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The Guilfordian

The student news site of Guilford College

The Guilfordian

The student news site of Guilford College

The Guilfordian

The Million Dollar Babies

Players like Michael Jordan, Kobe Bryant, Wilt Chamberlain, Shaquille O’Neal, and LeBron James will go down in history as some of the greatest athletes to ever play ball. However, in 50 years the teams they played for will be irrelevant.Teams in the NBA are treated on a player-to-player basis and not as a whole. This seems ridiculous. Michael Jordan brought the Chicago Bulls into the spotlight when he played and now they have lost a chunk of the celebrity status they once had.

I am not ashamed to say that I love Kobe. He is one of the greatest players to ever grace the court. In 2006 he was 19 points away from beating Wilt Chamberlain’s record of 100 points in a single game and no one can deny that’s pretty incredible.

I will admit that he participated in some shady activity but we give players like him, and LeBron “King James,” a godly status by giving them stupid nicknames, buying the junk they advertise, or buying a shoe that someone printed their names on.

According to, Bryant, O’Neal, James and Dwayne Wade are four of the top 10 endorsement earners in the country. James gets $25 million of his yearly income from endorsement deals. In 1997 Jordan earned more from his sponsors than any player with $47 million.

The more points a player scores and the more professional attention he receives, the more companies want to advertise through him. This is how players like James get crowned the “King” by adoring fans.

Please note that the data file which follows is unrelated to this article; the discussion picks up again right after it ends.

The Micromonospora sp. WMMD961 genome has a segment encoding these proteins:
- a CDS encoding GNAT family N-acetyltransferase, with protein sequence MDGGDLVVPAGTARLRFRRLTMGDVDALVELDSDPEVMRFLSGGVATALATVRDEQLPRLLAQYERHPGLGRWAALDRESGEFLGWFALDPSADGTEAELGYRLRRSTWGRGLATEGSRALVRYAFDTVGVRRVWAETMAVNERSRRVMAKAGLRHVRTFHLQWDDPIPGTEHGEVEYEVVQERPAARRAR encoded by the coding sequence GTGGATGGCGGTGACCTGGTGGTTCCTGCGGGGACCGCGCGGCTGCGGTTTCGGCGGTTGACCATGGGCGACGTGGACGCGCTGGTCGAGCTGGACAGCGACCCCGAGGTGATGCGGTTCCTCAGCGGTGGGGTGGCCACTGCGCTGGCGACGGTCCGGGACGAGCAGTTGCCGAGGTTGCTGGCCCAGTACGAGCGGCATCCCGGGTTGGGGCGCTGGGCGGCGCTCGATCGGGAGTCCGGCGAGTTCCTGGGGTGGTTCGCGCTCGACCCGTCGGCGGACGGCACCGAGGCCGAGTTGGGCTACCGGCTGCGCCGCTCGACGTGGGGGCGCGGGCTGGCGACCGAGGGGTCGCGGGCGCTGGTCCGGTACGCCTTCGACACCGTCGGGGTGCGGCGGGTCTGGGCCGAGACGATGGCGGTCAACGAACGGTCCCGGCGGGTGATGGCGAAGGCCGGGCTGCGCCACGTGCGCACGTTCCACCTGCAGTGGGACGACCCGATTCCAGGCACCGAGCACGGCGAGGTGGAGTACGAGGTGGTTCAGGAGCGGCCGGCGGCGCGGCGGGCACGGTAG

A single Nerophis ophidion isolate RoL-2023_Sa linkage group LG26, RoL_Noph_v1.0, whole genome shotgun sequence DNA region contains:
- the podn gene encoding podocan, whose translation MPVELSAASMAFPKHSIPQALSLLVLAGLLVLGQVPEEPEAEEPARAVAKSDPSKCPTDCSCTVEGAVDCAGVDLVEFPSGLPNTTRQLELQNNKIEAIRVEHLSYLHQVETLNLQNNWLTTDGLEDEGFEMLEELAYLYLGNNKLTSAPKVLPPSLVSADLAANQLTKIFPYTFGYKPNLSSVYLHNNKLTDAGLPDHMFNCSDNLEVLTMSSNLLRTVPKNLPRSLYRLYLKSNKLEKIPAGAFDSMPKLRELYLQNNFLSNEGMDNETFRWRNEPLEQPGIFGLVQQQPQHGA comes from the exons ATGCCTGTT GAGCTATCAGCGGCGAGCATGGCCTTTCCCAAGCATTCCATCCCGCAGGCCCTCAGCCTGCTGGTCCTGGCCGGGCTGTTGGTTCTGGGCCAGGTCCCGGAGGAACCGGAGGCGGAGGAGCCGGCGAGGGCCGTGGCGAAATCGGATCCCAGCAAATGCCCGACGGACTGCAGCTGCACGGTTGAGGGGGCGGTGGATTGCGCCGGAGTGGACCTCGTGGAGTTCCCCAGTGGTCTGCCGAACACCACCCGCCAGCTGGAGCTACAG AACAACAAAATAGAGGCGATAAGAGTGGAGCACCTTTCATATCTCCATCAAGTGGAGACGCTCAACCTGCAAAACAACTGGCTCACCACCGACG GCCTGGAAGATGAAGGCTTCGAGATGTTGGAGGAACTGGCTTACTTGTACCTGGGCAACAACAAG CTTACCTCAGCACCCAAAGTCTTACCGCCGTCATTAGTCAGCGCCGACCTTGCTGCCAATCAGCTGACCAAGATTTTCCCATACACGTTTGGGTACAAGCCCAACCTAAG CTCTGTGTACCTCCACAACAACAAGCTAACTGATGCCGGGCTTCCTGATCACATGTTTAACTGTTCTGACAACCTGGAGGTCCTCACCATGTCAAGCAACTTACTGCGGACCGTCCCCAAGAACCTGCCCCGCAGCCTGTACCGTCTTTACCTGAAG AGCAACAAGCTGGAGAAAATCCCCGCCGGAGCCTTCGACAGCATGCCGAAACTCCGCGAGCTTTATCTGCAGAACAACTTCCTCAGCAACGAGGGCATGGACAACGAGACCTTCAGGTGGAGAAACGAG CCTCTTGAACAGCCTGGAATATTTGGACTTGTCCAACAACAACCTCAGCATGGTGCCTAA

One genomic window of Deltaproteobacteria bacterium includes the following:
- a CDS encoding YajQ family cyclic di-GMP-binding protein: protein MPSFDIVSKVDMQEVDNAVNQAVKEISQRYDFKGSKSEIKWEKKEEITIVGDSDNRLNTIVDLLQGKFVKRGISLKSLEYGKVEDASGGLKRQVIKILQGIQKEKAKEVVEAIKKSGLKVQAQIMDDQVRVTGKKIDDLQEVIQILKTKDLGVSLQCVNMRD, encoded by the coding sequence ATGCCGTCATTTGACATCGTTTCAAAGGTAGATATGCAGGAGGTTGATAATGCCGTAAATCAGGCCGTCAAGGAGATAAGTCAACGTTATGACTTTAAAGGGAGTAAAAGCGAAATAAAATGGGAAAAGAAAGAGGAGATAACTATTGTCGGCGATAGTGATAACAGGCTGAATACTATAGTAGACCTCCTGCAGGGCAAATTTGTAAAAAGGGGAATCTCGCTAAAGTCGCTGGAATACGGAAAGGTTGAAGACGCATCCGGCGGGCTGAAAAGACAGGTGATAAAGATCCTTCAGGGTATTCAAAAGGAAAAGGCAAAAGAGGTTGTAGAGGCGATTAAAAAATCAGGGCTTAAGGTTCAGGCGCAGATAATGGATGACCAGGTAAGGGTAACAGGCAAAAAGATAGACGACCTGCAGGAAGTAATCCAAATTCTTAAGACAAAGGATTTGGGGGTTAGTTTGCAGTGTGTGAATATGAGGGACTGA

The fact that a player can add an extra $10 million to their salary by being selfish and getting points or seeing as much court time as possible does not really lead to a team mentality. It keeps the top players on their throne and leaves the others to stand in the giants’ shadows.

If you look at career stats for All-Star basketball players, the media will say that they “carried” or “led” a team. When the Los Angeles Lakers win a game Kobe is always interviewed. He is the face of the Lakers, for better or worse.

This past summer, James had NBA teams clambering to sign him as a free agent. There was an entire ESPN special on his search for a team, which is the dumbest thing I’ve ever heard.
Basketball is the one of the few sports where one or two players can shine and leave the rest of the team behind. This is especially true when money and celebrity get involved.

This is not to say that there aren’t athletes in other sports that are better known than others. For instance, football has Peyton Manning, baseball has Derek Jeter, etc. The only thing that keeps other leagues playing with team mentality is that it is much harder to win a game with one good player.

Jeter may be indispensable to the Yankees but without his teammates scoring runs and aiding in plays in the field, his talent wouldn’t be appreciated to the same extent. This is the same for many other sports as well.

I don’t want to give the impression that other athletes are not arrogant and sketchy, because they pull the same stunts off the field that NBA players do. It is just an interesting fact that NBA players get more credit on an individual basis and less as a team.

We can all get mad that these athletes do whatever they want, get away with anything, and make money in the millions without lifting a finger, but inevitably we are the ones that give them this attitude and power.

When Kobe is involved in a rape scandal, we put him in the position to feel that he could get away with it. When “King James” leads numerous teams on to see who will give him the most money, and which players he will get to line up with; that was us as well. And when Jordan makes close to half a billion dollars off of Air Jordans and Hanes, you get the idea.

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